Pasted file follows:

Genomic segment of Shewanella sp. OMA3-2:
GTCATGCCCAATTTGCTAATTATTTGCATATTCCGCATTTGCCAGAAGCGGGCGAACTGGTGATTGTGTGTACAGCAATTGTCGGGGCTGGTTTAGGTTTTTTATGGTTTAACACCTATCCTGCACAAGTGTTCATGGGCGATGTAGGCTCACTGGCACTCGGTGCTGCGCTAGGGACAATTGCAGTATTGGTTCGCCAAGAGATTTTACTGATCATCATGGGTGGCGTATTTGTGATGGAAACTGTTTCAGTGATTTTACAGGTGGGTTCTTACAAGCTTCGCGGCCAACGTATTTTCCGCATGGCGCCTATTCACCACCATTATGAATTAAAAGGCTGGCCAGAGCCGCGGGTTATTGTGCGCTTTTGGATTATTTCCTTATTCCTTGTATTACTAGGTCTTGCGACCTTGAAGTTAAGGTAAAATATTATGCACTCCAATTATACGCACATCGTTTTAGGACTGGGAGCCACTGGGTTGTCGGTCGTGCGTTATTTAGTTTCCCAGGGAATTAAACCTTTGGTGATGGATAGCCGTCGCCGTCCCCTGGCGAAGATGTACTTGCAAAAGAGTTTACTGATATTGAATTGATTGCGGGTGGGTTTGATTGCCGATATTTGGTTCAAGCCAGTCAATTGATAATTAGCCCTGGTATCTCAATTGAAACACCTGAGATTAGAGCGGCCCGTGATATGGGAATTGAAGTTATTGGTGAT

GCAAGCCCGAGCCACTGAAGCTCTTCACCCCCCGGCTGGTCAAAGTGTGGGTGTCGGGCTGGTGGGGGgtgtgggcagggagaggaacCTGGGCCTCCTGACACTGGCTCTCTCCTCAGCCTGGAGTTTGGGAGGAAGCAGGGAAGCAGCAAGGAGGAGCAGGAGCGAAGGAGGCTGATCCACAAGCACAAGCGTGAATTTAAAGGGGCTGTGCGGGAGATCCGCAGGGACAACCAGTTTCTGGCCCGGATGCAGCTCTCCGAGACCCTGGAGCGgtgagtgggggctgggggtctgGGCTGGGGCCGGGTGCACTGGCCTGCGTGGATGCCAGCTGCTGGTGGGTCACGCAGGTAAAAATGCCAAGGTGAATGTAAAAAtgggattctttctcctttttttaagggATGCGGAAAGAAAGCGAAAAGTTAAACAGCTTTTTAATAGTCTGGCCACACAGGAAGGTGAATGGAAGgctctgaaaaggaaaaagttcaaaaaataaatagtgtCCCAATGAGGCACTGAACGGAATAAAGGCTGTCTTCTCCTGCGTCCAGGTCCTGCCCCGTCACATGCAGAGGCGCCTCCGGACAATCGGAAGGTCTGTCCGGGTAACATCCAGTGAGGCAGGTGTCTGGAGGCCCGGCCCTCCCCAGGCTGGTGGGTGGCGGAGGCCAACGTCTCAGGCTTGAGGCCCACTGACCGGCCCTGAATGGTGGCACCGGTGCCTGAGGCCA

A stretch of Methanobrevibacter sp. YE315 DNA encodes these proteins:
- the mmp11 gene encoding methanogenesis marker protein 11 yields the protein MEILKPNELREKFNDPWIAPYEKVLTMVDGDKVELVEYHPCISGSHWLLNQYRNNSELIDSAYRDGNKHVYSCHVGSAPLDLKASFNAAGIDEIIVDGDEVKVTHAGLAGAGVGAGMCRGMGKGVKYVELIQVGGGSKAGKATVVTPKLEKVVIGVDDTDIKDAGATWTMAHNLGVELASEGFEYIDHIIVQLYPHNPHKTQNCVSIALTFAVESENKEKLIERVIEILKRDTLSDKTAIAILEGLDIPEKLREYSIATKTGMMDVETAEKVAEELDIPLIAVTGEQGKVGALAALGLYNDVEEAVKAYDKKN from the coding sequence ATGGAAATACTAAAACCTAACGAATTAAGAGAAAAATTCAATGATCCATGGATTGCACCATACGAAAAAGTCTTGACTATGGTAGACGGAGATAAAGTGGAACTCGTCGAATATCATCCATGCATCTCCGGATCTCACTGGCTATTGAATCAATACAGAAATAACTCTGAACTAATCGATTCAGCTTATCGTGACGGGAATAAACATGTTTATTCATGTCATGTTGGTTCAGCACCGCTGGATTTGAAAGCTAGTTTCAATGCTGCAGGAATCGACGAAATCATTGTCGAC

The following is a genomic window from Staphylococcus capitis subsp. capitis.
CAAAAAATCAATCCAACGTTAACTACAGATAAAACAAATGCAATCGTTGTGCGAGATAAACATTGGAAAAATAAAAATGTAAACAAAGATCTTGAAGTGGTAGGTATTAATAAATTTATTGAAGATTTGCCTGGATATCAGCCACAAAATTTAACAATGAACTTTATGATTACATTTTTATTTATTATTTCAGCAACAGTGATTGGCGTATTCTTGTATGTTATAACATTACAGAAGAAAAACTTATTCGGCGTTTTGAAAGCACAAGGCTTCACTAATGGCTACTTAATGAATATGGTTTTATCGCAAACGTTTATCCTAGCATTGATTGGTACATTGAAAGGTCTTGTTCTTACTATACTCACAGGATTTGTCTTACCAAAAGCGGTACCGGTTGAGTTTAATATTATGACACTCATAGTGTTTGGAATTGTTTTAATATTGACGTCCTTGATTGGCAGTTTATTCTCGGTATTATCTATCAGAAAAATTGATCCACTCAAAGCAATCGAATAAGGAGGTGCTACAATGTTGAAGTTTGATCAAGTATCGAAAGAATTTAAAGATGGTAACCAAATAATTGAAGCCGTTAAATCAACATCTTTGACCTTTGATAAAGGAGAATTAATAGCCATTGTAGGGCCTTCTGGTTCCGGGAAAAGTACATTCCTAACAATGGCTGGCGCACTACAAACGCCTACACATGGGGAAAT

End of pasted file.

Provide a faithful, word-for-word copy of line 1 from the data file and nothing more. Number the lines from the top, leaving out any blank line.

Genomic segment of Shewanella sp. OMA3-2: